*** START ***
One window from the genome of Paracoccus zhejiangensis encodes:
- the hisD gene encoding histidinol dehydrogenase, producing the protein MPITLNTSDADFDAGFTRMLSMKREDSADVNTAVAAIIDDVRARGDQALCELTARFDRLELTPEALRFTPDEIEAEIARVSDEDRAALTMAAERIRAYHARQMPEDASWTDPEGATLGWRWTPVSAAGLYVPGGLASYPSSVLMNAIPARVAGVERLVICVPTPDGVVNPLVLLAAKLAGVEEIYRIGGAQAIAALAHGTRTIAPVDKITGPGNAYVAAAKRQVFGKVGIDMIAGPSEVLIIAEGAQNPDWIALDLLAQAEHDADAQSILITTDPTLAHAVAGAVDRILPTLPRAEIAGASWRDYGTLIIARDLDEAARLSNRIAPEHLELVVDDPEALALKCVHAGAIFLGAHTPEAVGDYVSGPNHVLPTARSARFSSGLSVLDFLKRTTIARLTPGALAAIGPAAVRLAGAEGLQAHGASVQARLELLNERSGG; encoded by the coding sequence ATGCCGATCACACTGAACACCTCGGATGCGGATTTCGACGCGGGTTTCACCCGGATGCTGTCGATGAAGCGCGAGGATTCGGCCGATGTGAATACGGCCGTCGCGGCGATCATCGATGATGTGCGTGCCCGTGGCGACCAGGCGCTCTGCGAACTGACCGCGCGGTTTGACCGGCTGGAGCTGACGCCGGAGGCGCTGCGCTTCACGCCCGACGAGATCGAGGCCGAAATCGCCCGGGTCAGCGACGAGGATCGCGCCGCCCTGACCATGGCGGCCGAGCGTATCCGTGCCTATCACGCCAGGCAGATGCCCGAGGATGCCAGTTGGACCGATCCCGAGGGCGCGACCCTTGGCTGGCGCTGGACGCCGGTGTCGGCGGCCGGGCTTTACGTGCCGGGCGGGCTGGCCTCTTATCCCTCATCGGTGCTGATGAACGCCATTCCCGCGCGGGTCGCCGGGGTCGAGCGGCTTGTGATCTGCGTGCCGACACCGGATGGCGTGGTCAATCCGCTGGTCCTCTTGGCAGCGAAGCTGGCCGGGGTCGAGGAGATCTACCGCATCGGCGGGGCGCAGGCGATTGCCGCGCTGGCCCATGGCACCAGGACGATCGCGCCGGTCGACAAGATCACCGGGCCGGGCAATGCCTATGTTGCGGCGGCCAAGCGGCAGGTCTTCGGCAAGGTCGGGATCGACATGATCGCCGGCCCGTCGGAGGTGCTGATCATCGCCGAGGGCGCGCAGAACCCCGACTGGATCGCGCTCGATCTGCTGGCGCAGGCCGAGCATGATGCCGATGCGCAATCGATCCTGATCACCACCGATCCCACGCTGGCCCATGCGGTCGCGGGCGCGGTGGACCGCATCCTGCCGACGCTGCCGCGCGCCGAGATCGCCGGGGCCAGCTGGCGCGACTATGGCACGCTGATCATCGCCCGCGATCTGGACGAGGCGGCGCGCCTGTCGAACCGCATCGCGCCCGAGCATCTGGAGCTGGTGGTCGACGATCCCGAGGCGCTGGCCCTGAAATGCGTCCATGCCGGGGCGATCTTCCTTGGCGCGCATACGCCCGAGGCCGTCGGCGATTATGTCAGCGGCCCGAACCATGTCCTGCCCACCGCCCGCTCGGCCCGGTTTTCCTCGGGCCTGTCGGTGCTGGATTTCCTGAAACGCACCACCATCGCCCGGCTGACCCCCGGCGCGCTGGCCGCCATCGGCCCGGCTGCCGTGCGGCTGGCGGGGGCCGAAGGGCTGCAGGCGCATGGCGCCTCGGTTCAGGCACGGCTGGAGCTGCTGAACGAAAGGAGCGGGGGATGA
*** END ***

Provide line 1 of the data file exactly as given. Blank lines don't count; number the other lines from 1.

One window from the genome of Paracoccus zhejiangensis encodes: